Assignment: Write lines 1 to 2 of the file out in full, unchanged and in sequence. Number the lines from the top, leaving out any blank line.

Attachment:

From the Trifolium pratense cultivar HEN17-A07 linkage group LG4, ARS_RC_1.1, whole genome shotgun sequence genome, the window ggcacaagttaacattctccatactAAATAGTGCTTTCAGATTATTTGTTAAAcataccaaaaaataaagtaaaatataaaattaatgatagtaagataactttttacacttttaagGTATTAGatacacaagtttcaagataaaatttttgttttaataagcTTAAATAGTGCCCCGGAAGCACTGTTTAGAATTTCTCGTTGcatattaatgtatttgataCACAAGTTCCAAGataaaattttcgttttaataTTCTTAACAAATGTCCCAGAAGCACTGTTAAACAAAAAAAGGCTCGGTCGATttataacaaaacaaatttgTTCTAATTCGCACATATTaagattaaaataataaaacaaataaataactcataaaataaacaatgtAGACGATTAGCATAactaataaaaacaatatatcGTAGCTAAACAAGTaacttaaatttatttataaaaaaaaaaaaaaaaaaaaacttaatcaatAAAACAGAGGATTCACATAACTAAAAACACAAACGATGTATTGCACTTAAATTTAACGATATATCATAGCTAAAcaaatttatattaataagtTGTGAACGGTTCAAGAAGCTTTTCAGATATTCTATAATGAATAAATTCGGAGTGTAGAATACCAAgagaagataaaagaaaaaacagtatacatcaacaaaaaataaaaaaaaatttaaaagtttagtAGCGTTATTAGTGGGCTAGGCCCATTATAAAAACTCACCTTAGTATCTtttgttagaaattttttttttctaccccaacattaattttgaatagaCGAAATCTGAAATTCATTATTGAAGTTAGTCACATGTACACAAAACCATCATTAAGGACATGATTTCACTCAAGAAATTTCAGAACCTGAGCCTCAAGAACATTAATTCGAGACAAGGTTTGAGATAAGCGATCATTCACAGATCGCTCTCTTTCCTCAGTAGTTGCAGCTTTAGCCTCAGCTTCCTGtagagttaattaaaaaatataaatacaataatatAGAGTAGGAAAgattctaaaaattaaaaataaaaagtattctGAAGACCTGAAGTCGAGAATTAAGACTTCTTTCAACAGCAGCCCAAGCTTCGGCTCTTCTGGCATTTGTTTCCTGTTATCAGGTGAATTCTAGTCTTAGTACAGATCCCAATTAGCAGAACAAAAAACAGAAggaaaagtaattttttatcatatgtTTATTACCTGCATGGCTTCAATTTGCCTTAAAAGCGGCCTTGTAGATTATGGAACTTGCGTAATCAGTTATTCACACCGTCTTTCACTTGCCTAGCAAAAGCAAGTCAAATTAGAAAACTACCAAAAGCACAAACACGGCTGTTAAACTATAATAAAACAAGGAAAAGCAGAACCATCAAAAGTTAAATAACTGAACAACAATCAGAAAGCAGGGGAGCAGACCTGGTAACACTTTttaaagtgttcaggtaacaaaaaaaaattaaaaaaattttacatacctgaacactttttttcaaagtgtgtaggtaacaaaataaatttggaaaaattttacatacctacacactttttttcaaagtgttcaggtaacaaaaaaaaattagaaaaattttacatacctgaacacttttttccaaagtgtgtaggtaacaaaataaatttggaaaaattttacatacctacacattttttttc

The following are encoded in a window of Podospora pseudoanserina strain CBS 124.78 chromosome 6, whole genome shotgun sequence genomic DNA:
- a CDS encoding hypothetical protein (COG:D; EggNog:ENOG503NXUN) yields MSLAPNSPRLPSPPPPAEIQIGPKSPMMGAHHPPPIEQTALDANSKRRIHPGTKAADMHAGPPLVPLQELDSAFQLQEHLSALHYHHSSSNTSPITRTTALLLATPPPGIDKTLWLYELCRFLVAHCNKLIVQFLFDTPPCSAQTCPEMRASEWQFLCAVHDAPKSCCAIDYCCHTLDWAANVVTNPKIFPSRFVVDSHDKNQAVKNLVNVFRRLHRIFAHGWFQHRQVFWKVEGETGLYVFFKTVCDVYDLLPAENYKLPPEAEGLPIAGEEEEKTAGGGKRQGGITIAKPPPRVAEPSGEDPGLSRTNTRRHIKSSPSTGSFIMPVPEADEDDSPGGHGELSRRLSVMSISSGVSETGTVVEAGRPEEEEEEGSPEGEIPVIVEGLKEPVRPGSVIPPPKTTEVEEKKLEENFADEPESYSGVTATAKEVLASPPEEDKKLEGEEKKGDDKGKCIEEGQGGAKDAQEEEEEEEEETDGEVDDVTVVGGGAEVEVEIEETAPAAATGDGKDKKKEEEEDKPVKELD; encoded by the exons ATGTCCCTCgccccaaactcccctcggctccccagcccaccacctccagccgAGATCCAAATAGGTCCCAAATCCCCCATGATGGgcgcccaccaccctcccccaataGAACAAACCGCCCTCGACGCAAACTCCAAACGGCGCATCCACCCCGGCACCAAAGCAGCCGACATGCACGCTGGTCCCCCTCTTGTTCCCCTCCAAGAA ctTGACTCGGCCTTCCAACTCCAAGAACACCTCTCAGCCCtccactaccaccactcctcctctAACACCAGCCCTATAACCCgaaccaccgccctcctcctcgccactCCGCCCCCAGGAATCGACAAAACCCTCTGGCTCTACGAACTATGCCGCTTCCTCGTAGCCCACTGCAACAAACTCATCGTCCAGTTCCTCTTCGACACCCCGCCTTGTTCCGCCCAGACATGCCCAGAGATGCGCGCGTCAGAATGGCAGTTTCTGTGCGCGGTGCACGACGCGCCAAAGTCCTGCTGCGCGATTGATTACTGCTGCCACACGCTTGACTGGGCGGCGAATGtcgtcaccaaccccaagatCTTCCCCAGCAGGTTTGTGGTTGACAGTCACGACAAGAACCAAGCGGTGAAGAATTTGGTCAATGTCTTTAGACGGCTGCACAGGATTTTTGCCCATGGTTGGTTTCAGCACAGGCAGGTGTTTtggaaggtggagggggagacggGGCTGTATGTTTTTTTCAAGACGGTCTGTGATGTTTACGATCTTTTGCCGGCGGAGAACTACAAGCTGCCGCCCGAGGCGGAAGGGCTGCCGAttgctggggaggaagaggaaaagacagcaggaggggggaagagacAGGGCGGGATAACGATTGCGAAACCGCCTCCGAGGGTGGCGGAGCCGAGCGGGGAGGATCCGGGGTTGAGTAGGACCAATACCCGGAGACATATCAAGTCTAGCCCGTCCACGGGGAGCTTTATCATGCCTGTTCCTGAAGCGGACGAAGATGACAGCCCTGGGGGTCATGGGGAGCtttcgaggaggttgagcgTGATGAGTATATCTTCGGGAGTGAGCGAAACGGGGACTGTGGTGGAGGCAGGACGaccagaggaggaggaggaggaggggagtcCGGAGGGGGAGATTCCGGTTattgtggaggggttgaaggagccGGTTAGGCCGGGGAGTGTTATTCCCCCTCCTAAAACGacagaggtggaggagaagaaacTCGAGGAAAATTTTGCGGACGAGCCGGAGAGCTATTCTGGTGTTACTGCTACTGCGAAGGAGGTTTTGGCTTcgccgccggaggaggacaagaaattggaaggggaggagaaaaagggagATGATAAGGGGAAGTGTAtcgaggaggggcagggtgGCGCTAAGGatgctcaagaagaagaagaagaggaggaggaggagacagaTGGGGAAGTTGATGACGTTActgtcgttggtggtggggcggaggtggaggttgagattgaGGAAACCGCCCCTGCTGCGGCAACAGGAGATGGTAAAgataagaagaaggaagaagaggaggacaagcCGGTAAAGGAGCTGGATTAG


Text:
From the Trifolium pratense cultivar HEN17-A07 linkage group LG4, ARS_RC_1.1, whole genome shotgun sequence genome, the window ggcacaagttaacattctccatactAAATAGTGCTTTCAGATTATTTGTTAAAcataccaaaaaataaagtaaaatataaaattaatgatagtaagataactttttacacttttaagGTATTAGatacacaagtttcaagataaaatttttgttttaataagcTTAAATAGTGCCCCGGAAGCACTGTTTAGAATTTCTCGTTGcatattaatgtatttgataCACAAGTTCCAAGataaaattttcgttttaataTTCTTAACAAATGTCCCAGAAGCACTGTTAAACAAAAAAAGGCTCGGTCGATttataacaaaacaaatttgTTCTAATTCGCACATATTaagattaaaataataaaacaaataaataactcataaaataaacaatgtAGACGATTAGCATAactaataaaaacaatatatcGTAGCTAAACAAGTaacttaaatttatttataaaaaaaaaaaaaaaaaaaaacttaatcaatAAAACAGAGGATTCACATAACTAAAAACACAAACGATGTATTGCACTTAAATTTAACGATATATCATAGCTAAAcaaatttatattaataagtTGTGAACGGTTCAAGAAGCTTTTCAGATATTCTATAATGAATAAATTCGGAGTGTAGAATACCAAgagaagataaaagaaaaaacagtatacatcaacaaaaaataaaaaaaaatttaaaagtttagtAGCGTTATTAGTGGGCTAGGCCCATTATAAAAACTCACCTTAGTATCTtttgttagaaattttttttttctaccccaacattaattttgaatagaCGAAATCTGAAATTCATTATTGAAGTTAGTCACATGTACACAAAACCATCATTAAGGACATGATTTCACTCAAGAAATTTCAGAACCTGAGCCTCAAGAACATTAATTCGAGACAAGGTTTGAGATAAGCGATCATTCACAGATCGCTCTCTTTCCTCAGTAGTTGCAGCTTTAGCCTCAGCTTCCTGtagagttaattaaaaaatataaatacaataatatAGAGTAGGAAAgattctaaaaattaaaaataaaaagtattctGAAGACCTGAAGTCGAGAATTAAGACTTCTTTCAACAGCAGCCCAAGCTTCGGCTCTTCTGGCATTTGTTTCCTGTTATCAGGTGAATTCTAGTCTTAGTACAGATCCCAATTAGCAGAACAAAAAACAGAAggaaaagtaattttttatcatatgtTTATTACCTGCATGGCTTCAATTTGCCTTAAAAGCGGCCTTGTAGATTATGGAACTTGCGTAATCAGTTATTCACACCGTCTTTCACTTGCCTAGCAAAAGCAAGTCAAATTAGAAAACTACCAAAAGCACAAACACGGCTGTTAAACTATAATAAAACAAGGAAAAGCAGAACCATCAAAAGTTAAATAACTGAACAACAATCAGAAAGCAGGGGAGCAGACCTGGTAACACTTTttaaagtgttcaggtaacaaaaaaaaattaaaaaaattttacatacctgaacactttttttcaaagtgtgtaggtaacaaaataaatttggaaaaattttacatacctacacactttttttcaaagtgttcaggtaacaaaaaaaaattagaaaaattttacatacctgaacacttttttccaaagtgtgtaggtaacaaaataaatttggaaaaattttacatacctacacattttttttc

The following are encoded in a window of Podospora pseudoanserina strain CBS 124.78 chromosome 6, whole genome shotgun sequence genomic DNA: